Fri. Jul 19th, 2024

Washington, D.C., Republican primary delivers Haley her first win ahead of Super Tuesday

By 37ci3 Mar4,2024

Former South Carolina Gov. Nikki Haley won the first GOP presidential nomination race on Sunday. In Washington, D.C., initiallyNBC News projects a win would give his campaign hopes some momentum ahead of next week’s Super Tuesday races.

Haley, who defeated former President Donald Trump, has vowed for weeks to stay in the race until Super Tuesday, when 15 states and American Samoa will hold nominating contests. Trump is leading most public polls in nearly all of those states and is expected to widen his command delegation lead.

Haley got 63% of the votes, and Trump got 33%. Over 2,000 D.C. Republicans voted. As Haley received more than half of the votes, she left the district with 19 delegates.

Washington’s group of moderate Republicans, many of whom work in politics or government, is a far cry from those in other early states like South Carolina and Iowa, setting up a scenario in which Haley has her first legitimate chance to win. In the 2016 primary elections in Washington, Trump received only 14% of the vote.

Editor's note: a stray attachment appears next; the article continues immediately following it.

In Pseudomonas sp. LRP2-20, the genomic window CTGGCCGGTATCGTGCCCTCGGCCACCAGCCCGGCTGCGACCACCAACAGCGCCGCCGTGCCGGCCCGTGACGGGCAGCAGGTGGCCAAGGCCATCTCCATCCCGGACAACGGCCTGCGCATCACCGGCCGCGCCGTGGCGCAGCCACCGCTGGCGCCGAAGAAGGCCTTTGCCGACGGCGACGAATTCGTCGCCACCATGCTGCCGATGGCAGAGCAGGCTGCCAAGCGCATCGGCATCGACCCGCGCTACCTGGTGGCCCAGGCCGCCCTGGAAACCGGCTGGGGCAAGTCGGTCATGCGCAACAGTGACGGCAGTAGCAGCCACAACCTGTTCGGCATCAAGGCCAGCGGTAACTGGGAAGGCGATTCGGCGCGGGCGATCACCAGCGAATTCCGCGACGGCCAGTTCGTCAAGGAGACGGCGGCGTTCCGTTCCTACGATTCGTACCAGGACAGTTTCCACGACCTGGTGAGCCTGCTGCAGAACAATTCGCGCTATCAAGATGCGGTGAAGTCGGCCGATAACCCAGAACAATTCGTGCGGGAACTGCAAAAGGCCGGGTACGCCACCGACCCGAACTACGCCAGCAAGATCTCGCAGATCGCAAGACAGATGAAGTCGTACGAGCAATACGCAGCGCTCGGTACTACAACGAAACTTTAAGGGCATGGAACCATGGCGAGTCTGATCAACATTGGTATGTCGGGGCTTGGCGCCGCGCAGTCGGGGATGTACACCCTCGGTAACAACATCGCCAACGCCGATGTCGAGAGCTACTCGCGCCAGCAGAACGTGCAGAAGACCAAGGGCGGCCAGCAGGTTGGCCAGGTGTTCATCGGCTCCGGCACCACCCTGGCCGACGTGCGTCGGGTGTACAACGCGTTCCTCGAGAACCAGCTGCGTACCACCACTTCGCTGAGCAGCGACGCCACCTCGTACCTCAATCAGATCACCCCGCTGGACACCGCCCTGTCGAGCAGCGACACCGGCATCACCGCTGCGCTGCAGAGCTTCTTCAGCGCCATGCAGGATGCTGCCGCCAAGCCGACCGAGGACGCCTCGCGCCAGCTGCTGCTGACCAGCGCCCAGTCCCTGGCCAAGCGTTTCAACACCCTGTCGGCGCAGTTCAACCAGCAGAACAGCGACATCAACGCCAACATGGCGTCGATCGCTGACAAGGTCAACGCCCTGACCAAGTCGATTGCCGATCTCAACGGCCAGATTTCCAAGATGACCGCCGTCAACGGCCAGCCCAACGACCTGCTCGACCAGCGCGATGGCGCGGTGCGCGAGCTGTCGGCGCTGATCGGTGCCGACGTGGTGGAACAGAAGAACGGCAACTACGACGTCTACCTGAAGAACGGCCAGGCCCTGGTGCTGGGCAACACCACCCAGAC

Expectations on the turnout were also low, opening the door to a different scenario than any competition ever held, as the margins were expected to be slim.

“It could be anywhere between 2,000 and 6,000 voters,” GOP chairman Patrick Mara predicted in an interview with NBC News last week. “So, frankly, everyone has a chance to win here. It just depends on voter turnout and what the campaigns are doing.”

Florida Sen. Marco Rubio won the 2016 GOP primary by nearly 2,800 votes. Utah Sen. Mitt Romney, the party’s nominee in 2012, won the contest by 5,200 votes that year, and Republican nominee John McCain won by nearly 6,200 votes in 2008.

Mara said the campaigns for both Haley and Trump sent text messages and made phone calls to encourage voters before the primary, with some volunteers even going door-to-door.

The primary is controlled by local Republicans rather than the state, which is common in other nominating contests, with only one polling place at the Madison Hotel.

“It’s run by the party, it’s a different experience and we’re paying for it,” he said. “So that means Washington Republicans have to be motivated to come to a hotel in downtown DC to vote.”

According to him, Trump’s dominance in the primary states and the nomination process of the Republican party also had an impact on the low voter turnout.

“The average Washington Republican is politically savvy and more savvy than the media, they saw the coverage that told people the race was over,” Mara said.

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By 37ci3

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